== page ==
GLENDALE -- Craig Cunningham officially began his new career on Wednesday when the Coyotes announced they'd signed him to a two-year contract as a Pro Scout.
"Craig was a smart, hard-working player with an incredible passion for the game," Coyotes General Manager John Chayka said as part of the announcement. "We're confident that he will bring those same qualities to the Coyotes in his new role and that he will be an invaluable asset to our organization."
Cunningham, 26, suffered a major cardiac arrest before a game with the Tucson Roadrunners last Nov. 19. The American Hockey League team's captain collapsed during warm-ups and emergency medical personnel worked feverishly to save his life. He spent the next few months in a Tucson hospital, where doctors eventually removed the lower portion of his left leg.
"It's been brutal," Cunningham said of his recovery. "It's been an incredibly tough challenge. Basic tasks that you never thought would be hard have become hard for me. It's been a difficult experience but things are really moving along for me now. I'm up and running and walking and working out, getting back to feeling like myself."
The Coyotes have hired Cunningham to scout Pacific Division teams in the NHL and AHL, and to help develop young players within the organization. Recently, he attended Hockey Operations Department meetings to get a sense of his new role.
"It's going to be a bit of a learning process for me to start," Cunningham said. "I think everyone kind of has their own philosophy for ways of doing things, and you kind of have to figure it out yourself as you go … I think I'm ready for it. I've been around pro hockey now for six years playing, and I think you learn a lot about, while you're playing, how the business side of it works. I'm excited about the opportunity ahead. It's a great way for me to stay involved in hockey, and it's something else for me to strive and push forward for."
Cunningham is grateful to the Coyotes for this opportunity. He first joined the team in 2015 when they claimed him off waivers from the Boston Bruins. He played 29 games for the Coyotes at the NHL level, and 63 NHL games overall.
"Laying in that hospital bed a couple months back, (I didn't) really know what the future held for me, what I was going to do," Cunningham said. "The Coyotes presented this opportunity and it gives me a chance to stay in the game of hockey … It's obviously not exactly what I had hoped to be doing at this time, but things happen in life. I think this is the next step for me, and I'm hoping that I can bring a lot to the table and try to help improve the organization as much as I can."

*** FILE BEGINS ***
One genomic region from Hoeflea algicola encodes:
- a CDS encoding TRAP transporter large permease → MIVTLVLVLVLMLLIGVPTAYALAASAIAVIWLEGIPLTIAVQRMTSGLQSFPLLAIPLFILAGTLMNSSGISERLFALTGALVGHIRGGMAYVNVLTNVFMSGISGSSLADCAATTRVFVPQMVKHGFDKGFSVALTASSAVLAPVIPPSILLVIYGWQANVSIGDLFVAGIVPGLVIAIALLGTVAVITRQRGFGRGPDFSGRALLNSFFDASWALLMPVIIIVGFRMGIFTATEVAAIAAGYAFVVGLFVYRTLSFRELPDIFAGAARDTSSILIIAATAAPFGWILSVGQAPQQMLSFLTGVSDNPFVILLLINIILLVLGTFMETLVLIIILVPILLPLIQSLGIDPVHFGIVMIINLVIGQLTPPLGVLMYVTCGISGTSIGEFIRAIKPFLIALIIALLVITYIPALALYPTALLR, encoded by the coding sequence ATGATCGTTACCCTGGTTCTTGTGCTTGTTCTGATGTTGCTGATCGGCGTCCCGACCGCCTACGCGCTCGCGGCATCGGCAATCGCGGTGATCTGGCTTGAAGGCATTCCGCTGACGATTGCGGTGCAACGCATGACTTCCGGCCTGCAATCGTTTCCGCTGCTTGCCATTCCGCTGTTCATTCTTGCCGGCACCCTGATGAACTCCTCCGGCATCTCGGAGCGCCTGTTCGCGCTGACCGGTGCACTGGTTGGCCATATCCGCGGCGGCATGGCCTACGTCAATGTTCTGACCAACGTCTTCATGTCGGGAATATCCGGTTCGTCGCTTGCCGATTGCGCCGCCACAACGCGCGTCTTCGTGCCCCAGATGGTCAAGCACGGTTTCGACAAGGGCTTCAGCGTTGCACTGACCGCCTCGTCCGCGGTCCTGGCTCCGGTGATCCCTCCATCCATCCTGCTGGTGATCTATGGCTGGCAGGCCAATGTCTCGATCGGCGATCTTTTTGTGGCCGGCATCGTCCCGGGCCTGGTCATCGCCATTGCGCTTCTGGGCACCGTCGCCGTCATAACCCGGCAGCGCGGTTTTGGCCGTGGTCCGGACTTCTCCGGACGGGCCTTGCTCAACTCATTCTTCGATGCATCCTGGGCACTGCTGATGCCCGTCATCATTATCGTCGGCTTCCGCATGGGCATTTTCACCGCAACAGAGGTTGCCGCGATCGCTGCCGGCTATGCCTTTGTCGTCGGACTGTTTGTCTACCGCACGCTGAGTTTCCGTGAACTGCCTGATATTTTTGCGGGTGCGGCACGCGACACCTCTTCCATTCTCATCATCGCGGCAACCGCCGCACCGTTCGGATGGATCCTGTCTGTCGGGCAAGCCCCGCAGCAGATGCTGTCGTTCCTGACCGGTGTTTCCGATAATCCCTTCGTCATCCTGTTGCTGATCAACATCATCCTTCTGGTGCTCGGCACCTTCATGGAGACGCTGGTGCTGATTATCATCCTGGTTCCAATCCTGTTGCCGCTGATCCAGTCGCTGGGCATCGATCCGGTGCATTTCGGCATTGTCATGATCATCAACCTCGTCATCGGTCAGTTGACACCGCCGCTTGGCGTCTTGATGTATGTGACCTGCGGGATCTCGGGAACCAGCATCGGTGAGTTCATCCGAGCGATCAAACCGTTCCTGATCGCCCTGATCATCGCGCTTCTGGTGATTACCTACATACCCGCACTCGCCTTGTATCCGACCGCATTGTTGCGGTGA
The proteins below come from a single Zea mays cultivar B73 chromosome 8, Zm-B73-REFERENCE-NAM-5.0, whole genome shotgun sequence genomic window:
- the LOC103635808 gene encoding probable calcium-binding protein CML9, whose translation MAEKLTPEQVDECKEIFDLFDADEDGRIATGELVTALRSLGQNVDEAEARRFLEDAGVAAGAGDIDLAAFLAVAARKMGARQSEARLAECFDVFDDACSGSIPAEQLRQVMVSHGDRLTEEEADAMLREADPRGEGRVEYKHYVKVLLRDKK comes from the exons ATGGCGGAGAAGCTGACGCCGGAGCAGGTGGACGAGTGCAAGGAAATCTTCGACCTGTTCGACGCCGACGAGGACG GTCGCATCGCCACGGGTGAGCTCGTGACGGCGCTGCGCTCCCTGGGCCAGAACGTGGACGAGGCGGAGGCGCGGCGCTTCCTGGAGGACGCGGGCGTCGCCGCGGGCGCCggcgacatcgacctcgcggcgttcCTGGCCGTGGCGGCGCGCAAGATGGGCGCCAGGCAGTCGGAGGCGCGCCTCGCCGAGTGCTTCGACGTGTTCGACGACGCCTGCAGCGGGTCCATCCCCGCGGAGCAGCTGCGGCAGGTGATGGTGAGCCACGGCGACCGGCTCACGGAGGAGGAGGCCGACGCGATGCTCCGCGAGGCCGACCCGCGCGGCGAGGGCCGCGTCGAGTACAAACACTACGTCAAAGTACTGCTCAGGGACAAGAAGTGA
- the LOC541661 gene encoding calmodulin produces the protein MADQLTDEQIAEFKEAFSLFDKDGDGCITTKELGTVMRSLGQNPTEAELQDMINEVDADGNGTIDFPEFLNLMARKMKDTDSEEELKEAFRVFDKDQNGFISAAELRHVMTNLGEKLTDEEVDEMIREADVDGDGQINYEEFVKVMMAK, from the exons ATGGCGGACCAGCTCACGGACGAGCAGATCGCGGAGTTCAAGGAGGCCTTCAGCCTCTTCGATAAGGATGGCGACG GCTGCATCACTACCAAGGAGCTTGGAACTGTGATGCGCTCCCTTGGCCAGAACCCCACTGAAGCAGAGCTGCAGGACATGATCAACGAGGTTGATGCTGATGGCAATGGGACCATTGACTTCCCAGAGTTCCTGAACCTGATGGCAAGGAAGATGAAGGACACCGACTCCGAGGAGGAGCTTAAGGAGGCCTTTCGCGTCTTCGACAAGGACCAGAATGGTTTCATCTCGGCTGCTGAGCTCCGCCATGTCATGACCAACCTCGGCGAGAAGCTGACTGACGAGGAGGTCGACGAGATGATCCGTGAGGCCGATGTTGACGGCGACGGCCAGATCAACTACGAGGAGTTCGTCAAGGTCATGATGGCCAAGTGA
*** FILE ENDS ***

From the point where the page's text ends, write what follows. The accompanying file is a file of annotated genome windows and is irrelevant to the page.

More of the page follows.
Cunningham appears to be approaching his new gig with the same drive that helped him reach team captain status in the AHL last season.
"Any time you do something you want to give it everything that you have," Cunningham said. "It's my new job and it's my new career, my new future. I think your heart and soul, you really want to put it into your job and love the task at hand. I haven't experienced it yet but I'm hoping I'll love it and have a great passion for it and provide some helpful insight."
Coyotes fans last saw Cunningham on April 8 when they gave him a standing ovation after he dropped the ceremonial first puck for the season finale vs Minnesota at Gila River Arena.
"That was great," Cunningham said. "I can't stress enough the amount of support that I've got, not only from the Coyotes, but from the fans and people of Arizona. They've done an amazing amount of things for me to get to this point. It was great to get out there (with Coyotes captain Shane Doan and former Coyotes center Martin Hanzal) and walk out in front of the crowd. It was a very humbling experience to get that amount of support and I'm forever grateful for the people of Arizona and the Coyotes organization for everything they've done for me."